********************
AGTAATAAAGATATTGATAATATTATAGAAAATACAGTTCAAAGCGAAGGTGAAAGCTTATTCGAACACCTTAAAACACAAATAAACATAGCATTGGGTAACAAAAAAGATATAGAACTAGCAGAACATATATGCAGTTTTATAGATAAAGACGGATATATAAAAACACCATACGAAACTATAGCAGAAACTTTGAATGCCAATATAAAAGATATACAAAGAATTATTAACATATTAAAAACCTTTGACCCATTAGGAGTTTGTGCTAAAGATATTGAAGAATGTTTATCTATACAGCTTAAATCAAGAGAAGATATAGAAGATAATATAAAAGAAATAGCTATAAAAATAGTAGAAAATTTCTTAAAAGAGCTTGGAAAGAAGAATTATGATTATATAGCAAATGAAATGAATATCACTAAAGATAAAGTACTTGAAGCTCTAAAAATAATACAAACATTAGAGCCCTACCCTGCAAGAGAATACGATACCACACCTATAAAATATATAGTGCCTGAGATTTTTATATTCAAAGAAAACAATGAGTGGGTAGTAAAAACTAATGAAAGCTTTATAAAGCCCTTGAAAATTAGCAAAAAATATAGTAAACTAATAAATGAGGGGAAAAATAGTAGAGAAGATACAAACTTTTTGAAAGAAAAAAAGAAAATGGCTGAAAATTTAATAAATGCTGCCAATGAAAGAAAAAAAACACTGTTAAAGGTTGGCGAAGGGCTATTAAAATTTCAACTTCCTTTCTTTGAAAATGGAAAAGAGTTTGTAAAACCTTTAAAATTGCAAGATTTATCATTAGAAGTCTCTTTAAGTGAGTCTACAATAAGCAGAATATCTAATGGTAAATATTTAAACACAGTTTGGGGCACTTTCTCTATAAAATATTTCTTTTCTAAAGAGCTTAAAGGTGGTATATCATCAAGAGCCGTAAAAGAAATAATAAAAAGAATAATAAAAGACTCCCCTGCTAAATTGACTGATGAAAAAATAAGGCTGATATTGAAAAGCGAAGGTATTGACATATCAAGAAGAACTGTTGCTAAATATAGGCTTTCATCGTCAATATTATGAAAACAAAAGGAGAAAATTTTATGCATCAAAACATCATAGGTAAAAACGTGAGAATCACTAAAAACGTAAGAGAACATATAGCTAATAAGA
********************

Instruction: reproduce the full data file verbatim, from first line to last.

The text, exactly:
AGTAATAAAGATATTGATAATATTATAGAAAATACAGTTCAAAGCGAAGGTGAAAGCTTATTCGAACACCTTAAAACACAAATAAACATAGCATTGGGTAACAAAAAAGATATAGAACTAGCAGAACATATATGCAGTTTTATAGATAAAGACGGATATATAAAAACACCATACGAAACTATAGCAGAAACTTTGAATGCCAATATAAAAGATATACAAAGAATTATTAACATATTAAAAACCTTTGACCCATTAGGAGTTTGTGCTAAAGATATTGAAGAATGTTTATCTATACAGCTTAAATCAAGAGAAGATATAGAAGATAATATAAAAGAAATAGCTATAAAAATAGTAGAAAATTTCTTAAAAGAGCTTGGAAAGAAGAATTATGATTATATAGCAAATGAAATGAATATCACTAAAGATAAAGTACTTGAAGCTCTAAAAATAATACAAACATTAGAGCCCTACCCTGCAAGAGAATACGATACCACACCTATAAAATATATAGTGCCTGAGATTTTTATATTCAAAGAAAACAATGAGTGGGTAGTAAAAACTAATGAAAGCTTTATAAAGCCCTTGAAAATTAGCAAAAAATATAGTAAACTAATAAATGAGGGGAAAAATAGTAGAGAAGATACAAACTTTTTGAAAGAAAAAAAGAAAATGGCTGAAAATTTAATAAATGCTGCCAATGAAAGAAAAAAAACACTGTTAAAGGTTGGCGAAGGGCTATTAAAATTTCAACTTCCTTTCTTTGAAAATGGAAAAGAGTTTGTAAAACCTTTAAAATTGCAAGATTTATCATTAGAAGTCTCTTTAAGTGAGTCTACAATAAGCAGAATATCTAATGGTAAATATTTAAACACAGTTTGGGGCACTTTCTCTATAAAATATTTCTTTTCTAAAGAGCTTAAAGGTGGTATATCATCAAGAGCCGTAAAAGAAATAATAAAAAGAATAATAAAAGACTCCCCTGCTAAATTGACTGATGAAAAAATAAGGCTGATATTGAAAAGCGAAGGTATTGACATATCAAGAAGAACTGTTGCTAAATATAGGCTTTCATCGTCAATATTATGAAAACAAAAGGAGAAAATTTTATGCATCAAAACATCATAGGTAAAAACGTGAGAATCACTAAAAACGTAAGAGAACATATAGCTAATAAGA